HS: “I’ve learned so much during my research experience. For example, I know the process and procedure it takes to study a protein. I’ve learned to express and purify my protein construct and conduct assays to study the DNA binding of NifA. Personally, it was through this research experience that I became confident that the field of research is one that I want to pursue. This Fall I will be applying to graduate school to continue my education and continue my path to becoming a researcher.”
LZ: “I have gained experience and become significantly more comfortable in the field of computer science. I also have become more confident in my presentation skills and explaining scientific concepts as we present weekly in lab meetings.”
Q: How do you like working in the Keck Center?
“I am so grateful to the continual investment that Chapman puts towards enhancing the sciences and bridging the gap between textbook knowledge and real-world application.” – Natalie Paterson
CF: “Working in the Keck laboratories has allowed me to gain exposure to more professional lab spaces. Our particular lab contains a nitrogen glovebox which provides an environment without air or water. This is necessary for our research because my catalyst is air and water sensitive.”
NP: “Keck is a home away from home to me! It may sound crazy, but I feel like a genius simply being in the building itself. I am so grateful to the continual investment that Chapman puts towards enhancing the sciences and bridging the gap between textbook knowledge and real-world application. I am proud to represent Chapman and the work we do here because it is constantly evolving and always challenges us to think and act both critically and creatively in every task. All in all, through our experiences here we are being shaped into well-rounded young adults equipped with the necessary skills to tackle our next big chapters in life.”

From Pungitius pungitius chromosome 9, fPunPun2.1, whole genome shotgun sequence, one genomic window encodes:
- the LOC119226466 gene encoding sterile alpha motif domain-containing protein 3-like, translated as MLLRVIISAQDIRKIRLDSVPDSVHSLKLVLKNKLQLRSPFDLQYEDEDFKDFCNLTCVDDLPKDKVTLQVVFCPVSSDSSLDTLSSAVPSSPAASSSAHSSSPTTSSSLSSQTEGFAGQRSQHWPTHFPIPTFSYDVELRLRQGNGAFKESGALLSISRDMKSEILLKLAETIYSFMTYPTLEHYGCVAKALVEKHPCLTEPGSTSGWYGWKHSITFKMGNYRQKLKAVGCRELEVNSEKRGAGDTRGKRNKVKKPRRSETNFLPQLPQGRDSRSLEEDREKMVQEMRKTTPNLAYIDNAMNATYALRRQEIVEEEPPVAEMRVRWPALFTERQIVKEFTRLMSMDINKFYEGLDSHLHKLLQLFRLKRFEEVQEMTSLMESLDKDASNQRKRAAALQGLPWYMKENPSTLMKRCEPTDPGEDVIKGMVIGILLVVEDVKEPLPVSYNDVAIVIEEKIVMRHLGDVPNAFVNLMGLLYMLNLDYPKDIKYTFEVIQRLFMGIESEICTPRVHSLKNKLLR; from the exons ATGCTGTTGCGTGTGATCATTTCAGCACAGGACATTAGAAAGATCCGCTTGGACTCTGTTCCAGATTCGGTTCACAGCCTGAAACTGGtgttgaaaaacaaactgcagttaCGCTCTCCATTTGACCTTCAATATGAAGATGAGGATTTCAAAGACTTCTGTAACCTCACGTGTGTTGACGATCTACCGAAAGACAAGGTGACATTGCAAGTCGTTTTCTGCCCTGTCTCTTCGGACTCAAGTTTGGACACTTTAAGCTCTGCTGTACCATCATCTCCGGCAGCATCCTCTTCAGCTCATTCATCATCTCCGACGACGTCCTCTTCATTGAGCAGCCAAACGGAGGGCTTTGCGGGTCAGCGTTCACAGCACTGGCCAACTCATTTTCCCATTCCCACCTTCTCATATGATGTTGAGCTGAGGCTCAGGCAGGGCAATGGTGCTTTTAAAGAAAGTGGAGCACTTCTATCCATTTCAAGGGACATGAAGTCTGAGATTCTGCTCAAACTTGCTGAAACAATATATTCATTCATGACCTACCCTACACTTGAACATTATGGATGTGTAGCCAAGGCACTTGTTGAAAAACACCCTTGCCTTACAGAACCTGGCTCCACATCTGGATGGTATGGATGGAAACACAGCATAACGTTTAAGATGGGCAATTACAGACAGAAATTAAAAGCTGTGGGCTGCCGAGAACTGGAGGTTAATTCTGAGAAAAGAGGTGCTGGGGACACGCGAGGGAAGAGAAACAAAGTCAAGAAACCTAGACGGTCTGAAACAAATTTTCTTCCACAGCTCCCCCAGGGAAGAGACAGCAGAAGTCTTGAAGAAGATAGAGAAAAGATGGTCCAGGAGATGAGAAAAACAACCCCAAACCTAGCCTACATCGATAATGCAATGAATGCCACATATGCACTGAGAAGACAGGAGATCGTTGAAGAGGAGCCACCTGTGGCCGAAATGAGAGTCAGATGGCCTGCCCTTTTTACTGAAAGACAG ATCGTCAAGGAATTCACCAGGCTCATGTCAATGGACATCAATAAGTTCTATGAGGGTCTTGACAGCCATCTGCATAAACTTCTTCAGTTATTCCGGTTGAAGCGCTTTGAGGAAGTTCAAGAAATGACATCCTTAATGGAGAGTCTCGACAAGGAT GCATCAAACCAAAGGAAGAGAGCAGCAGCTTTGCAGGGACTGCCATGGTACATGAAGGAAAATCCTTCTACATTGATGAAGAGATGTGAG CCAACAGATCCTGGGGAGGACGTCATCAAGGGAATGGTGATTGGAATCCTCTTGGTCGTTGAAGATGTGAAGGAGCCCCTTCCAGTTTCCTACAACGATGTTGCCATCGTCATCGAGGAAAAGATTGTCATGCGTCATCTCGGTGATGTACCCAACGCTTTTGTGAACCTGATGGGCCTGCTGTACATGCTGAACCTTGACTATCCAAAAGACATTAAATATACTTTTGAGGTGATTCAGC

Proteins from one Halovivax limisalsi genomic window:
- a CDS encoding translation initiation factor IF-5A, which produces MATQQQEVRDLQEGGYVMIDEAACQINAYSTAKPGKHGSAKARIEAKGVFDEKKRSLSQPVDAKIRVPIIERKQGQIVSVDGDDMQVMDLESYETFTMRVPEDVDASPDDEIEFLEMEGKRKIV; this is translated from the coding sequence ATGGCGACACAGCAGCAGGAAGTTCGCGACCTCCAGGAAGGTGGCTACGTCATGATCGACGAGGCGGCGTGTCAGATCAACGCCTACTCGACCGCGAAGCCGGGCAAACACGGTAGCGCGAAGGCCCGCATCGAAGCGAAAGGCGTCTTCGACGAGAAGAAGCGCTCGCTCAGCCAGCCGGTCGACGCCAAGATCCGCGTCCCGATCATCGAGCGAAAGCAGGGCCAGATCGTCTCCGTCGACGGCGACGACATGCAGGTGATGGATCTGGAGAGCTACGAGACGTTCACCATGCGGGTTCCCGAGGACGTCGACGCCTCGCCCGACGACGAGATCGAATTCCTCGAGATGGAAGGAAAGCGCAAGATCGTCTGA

HS: “I love it, it’s so nice! There are a couple of machines I do use frequently during my research. I use a circular dichroism spectrometer to study the folding of the protein construct and I also use a fluorescence spectrometer to perform fluorescence quenching experiments to look at the DNA binding of NifA.”
LZ: “I love working in Keck. Since we are a computational lab and do not have a specific “research laboratory”, the study spaces available in Keck are extremely useful. A lot of our work uses the cluster in Keck which is an incredible piece of technology that makes this research possible. The computing power of this technology is a key component of this work.”
Q: What else should we know about the SURF program?
“CUE (Center for Undergraduate Excellence) has been an incredible resource on campus and I am very grateful for both the opportunity to research during the school year and being granted this fellowship.” – Lindsay Zumwalt
CF: “Not only does this fellowship give me the means of continuing my research over the summer, but it also provides weekly professional development meetings. These meetings are very helpful in motivating students to really make the most of their education and resources here at Chapman.”
NP: “Before coming to Chapman, I never knew or understood the significance of what engaging in a research opportunity meant. Not only is it favorable for various graduate school, internship, or job opportunities going forward but it is truly impactful in showing you what your interests look like in action. For instance, even if you take on a research experience and realize by the end of it that such work isn’t for you, that insight is extremely valuable. No matter what, gaining experience of any kind is one of the easiest ways to increase your confidence in the decisions you make for your future.”
LZ: “I would like to give a huge shoutout to both Dr. Ogba and the Center for Undergraduate Excellence (CUE) for this amazing opportunity. Dr. Ogba has been one of my biggest supporters at Chapman and is always there to help guide us through our research and challenge us intellectually. The CUE has been an incredible resource on campus and I am very grateful for both the opportunity to research during the school year and being granted this fellowship.”
Interested in participating in the SURF program?
To learn more about the program requirements and application process, click here >>